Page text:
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"Art therapy is the deliberate use of art-making to address psychological and emotional needs. Art therapy uses art media and the creative process to help in areas such as, but not limited to: fostering self-expression, enhancing coping skills, managing stress, and strengthening a sense of self."

--The Art Therapy Alliance

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"We use the creative art process to facilitate personal well-being."

--Northern Ireland Group for Art as Therapy (NIGAT)

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"Art Therapy is about using art as a tool for communication and through the therapeutic relationship, emotional, psychosocial and developmental needs are addressed with the intention of effecting lasting change."

--Hong Kong Association of Art Therapists (HKAAT)

Art Therapy and Trauma Intervention

Join the Dialogue about Art Therapy, Trauma, and Loss on LinkedIn

Trauma and Loss is a sub-group of The Art Therapy Alliance for art therapists to dialogue, share ideas and resources related to art therapy, trauma, and loss issues. This group is moderated by Aimee Loth Rozum, LMHC, ATR-BC. If you are already a member of the Art Therapy Alliance and this topic interests you, please join it!

NEW! The GlassBook Project. The GlassBook Project brings survivors of trauma together with students to create books made of glass. It is a program of Witness Justice and Rutgers University-Newark, Department of Arts, Culture and Media.Curriculum development for the GlassBook Project was funded by the Center for Mental Health Services, SAMHSA/DHHS. Watch a short film about GlassBook here or visit their website by clicking here.

Art Therapy with Children and Adolescents Exposed to Domestic Violence. Here is a fantastic SlideShare by Gretchen Miller, ATR-BC, on her work with children and teens exposed to violence in their homes.

For information on children's reactions to the trauma of war and terrorism, see "Trauma Happens, Children Draw" on Psychology Today Online: "In 2005, peace campaigners from Human Rights Watch provided crayons and paper to children in Darfur while on a humanitarian trip to the region. What happened next was not expected: the children communicated what they had seen with their own eyes through their drawings. They drew, often with frightening accuracy, pictures of murder, torture, and destruction, images few photojournalists had ever been able to capture on film. The images were so precise thatDarfur drawing of war they were submitted to the International Criminal Court last year to corroborate the attacks by Janjaweed militia against the Dafuri people. [Note: To learn more about the collection of drawings, visit the United States Holocaust Memorial Museum at http://www.ushmm.org/].

Not that long ago it was regularly suggested that it was better to forget than remember traumatic events and that children who witnessed violence would eventually stop thinking about their nightmarish memories. Fortunately, we now know the importance of acknowledging, validating, and, when needed, providing mental health intervention to help the smallest witnesses tell their stories. Creative acts, as simple as drawings, give young survivors a voice when silence is self-imposed or imposed by others." Read more here...

Watch a film, "Smallest Witnesses: The Crisis in Darfur Through Children's Eyes." Participants discussed the images created by the children, and the impact the crisis has had on its youngest victims. The program featured Jemera Rone, Sudan Researcher, Human Rights Watch; Olivier Bercault, Emergencies Researcher, Human Rights Watch; Dr. Annie Sparrow, Third Millennium Fellow, Harvard University Researcher, Human Rights Watch; and moderator Jerry Fowler, Staff Director, Committee on Conscience, U.S. Holocaust Memorial Museum.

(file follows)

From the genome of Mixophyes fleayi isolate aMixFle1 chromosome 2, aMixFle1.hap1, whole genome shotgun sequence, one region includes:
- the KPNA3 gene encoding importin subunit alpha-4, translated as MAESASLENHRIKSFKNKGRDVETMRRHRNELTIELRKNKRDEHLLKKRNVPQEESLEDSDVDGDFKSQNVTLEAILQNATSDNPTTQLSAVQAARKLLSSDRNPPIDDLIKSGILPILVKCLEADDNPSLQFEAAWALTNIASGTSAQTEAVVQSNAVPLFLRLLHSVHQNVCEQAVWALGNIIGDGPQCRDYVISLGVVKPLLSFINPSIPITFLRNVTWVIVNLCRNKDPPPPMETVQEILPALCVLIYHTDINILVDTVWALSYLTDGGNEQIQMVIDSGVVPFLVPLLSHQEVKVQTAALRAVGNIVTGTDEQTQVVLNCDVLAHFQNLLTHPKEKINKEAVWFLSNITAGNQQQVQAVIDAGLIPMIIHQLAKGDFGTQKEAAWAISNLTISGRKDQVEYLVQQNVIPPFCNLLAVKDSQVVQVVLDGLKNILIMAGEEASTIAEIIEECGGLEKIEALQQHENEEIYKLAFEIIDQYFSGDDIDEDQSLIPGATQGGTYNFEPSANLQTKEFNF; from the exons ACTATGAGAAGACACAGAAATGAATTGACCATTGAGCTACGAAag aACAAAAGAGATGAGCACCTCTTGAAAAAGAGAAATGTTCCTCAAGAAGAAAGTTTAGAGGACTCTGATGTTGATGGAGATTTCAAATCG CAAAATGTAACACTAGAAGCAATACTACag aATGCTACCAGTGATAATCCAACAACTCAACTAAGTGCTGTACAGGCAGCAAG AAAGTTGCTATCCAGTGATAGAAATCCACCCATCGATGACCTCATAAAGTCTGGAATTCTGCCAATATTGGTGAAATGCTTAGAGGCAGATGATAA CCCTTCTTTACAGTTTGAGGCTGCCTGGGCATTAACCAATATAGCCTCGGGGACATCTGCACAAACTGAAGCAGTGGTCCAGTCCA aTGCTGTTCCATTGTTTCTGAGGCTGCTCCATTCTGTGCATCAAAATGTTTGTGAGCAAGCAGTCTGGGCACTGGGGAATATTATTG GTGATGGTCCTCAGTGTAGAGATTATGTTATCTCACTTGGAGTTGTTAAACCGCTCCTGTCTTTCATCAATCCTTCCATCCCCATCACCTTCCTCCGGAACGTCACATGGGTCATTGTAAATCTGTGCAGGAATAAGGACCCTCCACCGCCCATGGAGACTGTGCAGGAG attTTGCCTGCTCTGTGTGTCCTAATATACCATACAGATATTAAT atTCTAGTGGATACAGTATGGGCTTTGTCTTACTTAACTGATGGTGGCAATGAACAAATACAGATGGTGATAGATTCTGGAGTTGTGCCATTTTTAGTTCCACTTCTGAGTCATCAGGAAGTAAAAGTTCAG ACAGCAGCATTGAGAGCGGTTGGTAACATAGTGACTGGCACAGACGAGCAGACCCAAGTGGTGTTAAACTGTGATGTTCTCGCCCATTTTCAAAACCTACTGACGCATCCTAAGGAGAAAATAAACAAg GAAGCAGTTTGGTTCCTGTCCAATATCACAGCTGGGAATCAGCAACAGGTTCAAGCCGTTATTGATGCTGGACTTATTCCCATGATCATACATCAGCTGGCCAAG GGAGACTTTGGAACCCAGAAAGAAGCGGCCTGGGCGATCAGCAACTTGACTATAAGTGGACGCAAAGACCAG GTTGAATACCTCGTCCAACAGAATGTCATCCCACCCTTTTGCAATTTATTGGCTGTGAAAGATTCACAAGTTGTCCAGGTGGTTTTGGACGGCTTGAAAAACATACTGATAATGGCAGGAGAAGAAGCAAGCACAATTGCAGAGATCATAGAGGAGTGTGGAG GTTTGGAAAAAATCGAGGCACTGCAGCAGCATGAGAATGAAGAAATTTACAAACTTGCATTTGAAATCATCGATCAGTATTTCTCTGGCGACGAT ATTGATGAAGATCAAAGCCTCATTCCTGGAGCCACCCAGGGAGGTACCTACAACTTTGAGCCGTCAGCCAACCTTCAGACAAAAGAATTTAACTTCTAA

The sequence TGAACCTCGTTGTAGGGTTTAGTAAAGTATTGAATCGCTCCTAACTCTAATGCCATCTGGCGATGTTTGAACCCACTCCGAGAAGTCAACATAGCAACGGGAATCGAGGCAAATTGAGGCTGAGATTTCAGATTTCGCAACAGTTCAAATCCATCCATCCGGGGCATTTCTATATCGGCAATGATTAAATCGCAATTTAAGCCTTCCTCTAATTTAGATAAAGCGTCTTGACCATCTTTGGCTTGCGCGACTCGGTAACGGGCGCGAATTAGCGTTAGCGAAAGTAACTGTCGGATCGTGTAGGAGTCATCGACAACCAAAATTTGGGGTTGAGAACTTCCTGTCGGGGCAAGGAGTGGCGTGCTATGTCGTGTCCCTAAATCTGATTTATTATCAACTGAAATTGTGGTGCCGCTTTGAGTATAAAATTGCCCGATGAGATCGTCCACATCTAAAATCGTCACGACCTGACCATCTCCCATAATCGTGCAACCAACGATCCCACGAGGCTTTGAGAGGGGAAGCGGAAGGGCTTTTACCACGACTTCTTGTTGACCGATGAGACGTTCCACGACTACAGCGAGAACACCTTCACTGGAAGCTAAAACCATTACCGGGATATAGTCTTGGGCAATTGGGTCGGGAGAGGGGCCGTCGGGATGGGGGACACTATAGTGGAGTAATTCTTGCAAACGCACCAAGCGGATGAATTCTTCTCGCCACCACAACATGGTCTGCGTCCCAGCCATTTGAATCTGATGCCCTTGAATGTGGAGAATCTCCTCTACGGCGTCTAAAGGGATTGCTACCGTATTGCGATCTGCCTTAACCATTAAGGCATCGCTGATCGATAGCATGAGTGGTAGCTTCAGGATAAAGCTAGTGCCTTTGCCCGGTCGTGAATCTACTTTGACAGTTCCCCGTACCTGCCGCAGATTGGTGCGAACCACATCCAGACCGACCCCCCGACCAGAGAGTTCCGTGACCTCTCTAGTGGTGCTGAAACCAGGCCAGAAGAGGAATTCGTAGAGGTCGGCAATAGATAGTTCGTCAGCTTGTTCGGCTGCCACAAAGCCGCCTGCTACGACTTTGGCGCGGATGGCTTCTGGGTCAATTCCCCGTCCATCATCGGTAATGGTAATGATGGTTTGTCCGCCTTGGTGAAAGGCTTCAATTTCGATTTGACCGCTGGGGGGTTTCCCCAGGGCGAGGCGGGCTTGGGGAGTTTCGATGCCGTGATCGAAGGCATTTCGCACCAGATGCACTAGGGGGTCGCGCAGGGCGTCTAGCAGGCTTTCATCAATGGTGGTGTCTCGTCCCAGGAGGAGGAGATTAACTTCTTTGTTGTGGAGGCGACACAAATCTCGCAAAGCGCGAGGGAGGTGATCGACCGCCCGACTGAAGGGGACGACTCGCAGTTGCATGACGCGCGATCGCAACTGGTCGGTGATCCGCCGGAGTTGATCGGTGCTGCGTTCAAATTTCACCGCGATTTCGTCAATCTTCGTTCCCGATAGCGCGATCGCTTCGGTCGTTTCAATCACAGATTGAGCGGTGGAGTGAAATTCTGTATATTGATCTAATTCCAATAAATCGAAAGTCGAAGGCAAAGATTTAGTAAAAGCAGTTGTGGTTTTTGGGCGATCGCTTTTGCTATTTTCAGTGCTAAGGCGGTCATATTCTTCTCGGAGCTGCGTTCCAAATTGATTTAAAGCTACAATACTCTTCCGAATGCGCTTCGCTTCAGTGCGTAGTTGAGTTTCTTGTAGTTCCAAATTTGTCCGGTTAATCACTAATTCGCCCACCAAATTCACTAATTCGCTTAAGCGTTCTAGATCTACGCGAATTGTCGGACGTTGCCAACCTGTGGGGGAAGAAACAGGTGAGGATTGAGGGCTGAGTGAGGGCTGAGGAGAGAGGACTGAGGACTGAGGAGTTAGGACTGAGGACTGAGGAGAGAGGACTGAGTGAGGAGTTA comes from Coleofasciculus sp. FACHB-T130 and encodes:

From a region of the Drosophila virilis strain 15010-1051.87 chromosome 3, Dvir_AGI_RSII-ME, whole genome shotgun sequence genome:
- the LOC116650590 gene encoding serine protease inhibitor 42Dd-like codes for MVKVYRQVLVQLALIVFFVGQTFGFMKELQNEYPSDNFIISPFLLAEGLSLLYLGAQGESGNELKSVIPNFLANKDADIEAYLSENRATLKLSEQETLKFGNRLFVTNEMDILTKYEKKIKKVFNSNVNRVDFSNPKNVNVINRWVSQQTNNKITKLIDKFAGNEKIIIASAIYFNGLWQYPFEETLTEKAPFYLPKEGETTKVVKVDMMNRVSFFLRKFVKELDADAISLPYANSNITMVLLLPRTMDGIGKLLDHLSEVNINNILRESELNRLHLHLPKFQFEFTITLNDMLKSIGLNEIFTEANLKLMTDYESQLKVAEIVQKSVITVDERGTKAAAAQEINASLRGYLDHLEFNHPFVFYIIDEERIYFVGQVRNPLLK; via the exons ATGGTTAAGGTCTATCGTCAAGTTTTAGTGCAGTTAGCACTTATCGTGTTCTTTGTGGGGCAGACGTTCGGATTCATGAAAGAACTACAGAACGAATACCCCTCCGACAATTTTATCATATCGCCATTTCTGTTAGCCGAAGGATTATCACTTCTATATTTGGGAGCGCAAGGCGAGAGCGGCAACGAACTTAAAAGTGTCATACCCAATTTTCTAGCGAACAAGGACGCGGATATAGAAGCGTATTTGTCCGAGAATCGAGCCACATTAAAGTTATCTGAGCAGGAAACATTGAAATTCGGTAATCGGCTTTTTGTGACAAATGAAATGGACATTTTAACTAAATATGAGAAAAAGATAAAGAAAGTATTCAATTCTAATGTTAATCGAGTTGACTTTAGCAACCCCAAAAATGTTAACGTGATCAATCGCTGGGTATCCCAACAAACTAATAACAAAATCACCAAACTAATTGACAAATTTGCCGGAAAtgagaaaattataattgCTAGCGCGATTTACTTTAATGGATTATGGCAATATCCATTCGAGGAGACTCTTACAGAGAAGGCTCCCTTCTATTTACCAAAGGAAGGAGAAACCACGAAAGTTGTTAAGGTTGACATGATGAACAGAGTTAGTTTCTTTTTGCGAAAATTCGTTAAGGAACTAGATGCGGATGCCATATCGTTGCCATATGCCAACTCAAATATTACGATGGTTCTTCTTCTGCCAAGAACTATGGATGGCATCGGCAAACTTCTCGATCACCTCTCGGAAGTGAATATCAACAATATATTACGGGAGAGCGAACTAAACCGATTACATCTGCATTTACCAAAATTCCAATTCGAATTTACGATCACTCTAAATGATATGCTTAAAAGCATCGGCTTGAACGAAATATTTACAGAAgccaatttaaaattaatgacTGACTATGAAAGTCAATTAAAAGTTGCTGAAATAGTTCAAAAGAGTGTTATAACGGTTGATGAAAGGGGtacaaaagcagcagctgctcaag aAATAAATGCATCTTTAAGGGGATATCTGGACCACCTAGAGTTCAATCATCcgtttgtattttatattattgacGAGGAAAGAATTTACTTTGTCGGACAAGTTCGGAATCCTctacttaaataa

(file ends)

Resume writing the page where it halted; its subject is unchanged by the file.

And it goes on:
Books, Articles, and Other Resources

How to Help Children Recover from Trauma. "Hands-on Approaches to Helping Children Heal from Traumatic Events" is book by Lisa Diamond-Raab, MA, LPC, ATR-BC, CP, Paramjit Toor Joshi, MD, Shulamit Michal Lewin, MHS, and Shari Goddard Shambaugh, MA, AT; you can download sample page and the table of contents by going to this site.

National Institute for Trauma and Loss in Children/Starr Commonwealth. Visit this webpage to find many downloadable resources on trauma intervention with children and families, information on sensory-based methods [drawing, art, play, and stress reduction], and research findings. You can also learn more about TLC/Starr's distance learning courses, too. Join the National Institute for Trauma and Loss Facebook Fan Page and receive weekly information on trauma intervention, sensory methods (art and play), and free downloads and articles.

National Child Traumatic Stress Network Disaster Information. NCTSN has an extensive website; on this page you can find more information about children and all types of traumatic experiences. There are links for professional information, consumers, media, and educators, and multimedia presentations plus a knowledge bank.

Art, Play, and Creative Interventions with Trauma Online Course. If you want to learn more about art, play, bibliotherapy, music, and drama in trauma intervention with children, you can take a short course from National Institute for Trauma and Loss. Approved by NBCC, NASW, California BBS for Marriage and Family Therapists, and many other educational providers.Click here to read description.

Check back soon for more information!

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All Rights Reserved. Statements and content found on this website do not constitute professional advice. Material on this website may be out of date, incomplete, or inaccurate at the time of publication. IATO cannot be held responsible for the content of links on this website that direct visitors to websites maintained by other groups, organizations, or individuals.